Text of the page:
Managing your responsibilities like chores, appointments, finances and medications can become quite tricky when you reach a point where cognitive dysfunction is almost your permanent state.
Sometimes all it takes is one activity. A shower or cooking. Shopping or a visit from a friend. One thing and you’re wiped out for days or even weeks. The last time I went out was three months ago and I spent a month in bed after that. And I was in a wheelchair to avoid as much exertion as possible.
ME/CFS is extremely debilitating. Every little thing around us contributes to the worsening of our condition: lights, sounds, movement, crowds, the buzzing of electrical appliances, people talking, the vibration of vehicles, everything.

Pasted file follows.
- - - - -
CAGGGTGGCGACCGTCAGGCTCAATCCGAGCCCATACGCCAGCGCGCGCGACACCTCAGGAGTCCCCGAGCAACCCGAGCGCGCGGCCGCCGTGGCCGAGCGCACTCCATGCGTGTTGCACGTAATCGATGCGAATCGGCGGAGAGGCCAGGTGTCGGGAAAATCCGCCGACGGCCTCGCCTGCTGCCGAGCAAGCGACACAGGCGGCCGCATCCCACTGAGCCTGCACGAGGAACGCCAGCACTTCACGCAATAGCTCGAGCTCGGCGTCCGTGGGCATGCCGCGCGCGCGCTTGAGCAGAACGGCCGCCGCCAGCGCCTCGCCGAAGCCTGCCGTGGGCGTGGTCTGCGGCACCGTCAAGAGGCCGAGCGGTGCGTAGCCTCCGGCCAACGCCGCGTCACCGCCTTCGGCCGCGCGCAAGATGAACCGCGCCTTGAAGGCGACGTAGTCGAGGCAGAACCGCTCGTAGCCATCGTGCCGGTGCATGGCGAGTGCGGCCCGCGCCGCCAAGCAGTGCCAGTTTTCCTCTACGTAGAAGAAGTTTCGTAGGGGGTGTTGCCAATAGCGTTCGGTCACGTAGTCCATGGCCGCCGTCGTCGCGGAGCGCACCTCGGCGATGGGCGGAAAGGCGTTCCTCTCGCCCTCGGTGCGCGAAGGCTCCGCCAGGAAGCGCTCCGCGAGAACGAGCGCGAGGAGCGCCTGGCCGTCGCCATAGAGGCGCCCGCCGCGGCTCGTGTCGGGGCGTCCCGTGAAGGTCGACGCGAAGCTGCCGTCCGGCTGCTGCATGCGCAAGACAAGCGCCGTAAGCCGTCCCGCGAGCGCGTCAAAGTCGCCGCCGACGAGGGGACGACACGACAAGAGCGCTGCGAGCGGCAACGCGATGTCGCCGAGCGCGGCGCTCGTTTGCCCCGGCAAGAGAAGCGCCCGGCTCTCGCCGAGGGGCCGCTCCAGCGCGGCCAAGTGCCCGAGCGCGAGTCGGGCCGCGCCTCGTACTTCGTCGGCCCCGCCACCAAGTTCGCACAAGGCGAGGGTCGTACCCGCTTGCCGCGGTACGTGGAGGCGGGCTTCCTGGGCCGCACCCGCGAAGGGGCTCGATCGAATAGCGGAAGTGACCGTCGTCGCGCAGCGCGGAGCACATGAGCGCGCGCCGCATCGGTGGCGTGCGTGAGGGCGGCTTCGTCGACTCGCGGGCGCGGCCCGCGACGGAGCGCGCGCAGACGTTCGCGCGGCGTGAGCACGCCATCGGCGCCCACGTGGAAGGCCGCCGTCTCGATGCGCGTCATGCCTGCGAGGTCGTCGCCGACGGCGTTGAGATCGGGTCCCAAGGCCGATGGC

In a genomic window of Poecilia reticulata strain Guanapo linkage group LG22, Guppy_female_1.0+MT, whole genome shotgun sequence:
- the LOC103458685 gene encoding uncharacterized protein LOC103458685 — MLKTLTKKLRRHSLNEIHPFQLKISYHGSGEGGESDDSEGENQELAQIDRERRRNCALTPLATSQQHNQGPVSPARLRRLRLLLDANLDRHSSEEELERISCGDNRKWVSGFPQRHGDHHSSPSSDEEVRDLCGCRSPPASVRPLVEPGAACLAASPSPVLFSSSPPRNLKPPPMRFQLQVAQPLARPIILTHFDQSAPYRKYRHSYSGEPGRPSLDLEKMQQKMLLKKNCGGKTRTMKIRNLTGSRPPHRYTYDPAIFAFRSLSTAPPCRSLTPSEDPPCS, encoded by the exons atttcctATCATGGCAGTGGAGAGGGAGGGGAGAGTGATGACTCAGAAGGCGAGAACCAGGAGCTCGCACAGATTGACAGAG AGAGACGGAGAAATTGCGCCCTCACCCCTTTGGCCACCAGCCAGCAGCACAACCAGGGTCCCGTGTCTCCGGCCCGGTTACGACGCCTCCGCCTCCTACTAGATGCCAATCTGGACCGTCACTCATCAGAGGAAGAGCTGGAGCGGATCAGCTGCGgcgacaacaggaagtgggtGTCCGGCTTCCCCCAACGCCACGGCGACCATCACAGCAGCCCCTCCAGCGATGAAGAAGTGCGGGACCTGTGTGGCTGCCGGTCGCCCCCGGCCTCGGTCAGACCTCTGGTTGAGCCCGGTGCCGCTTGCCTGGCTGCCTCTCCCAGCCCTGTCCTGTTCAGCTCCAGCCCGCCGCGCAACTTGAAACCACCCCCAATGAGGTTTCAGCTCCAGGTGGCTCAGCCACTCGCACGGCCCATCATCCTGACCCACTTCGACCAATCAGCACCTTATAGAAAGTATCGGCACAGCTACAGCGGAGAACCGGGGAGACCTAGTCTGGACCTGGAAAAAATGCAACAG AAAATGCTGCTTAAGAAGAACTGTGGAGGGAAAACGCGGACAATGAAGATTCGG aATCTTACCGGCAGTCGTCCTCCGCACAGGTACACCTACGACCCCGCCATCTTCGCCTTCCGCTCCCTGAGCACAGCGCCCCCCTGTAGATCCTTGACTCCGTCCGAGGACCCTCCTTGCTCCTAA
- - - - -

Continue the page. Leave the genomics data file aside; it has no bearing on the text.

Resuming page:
This is why we tend to space things out so that we have rest days or weeks between events or activities. The hope is that this resting time will help our bodies recover from the onslaught of sensory and physical exertion of our last event and make us strong enough for the next one. Sometimes it works, sometimes it doesn’t. ME/CFS is quite unpredictable.
This to me has been one of the hardest things to accept. I always considered myself quite physically strong and now simply brushing my teeth can send my heart racing and I’ll feel like I’ve just run up a flight of stairs – which I used to do a few times daily at work! I often need a lie down after my morning bathroom visit before I head to the kitchen for my supplements and water.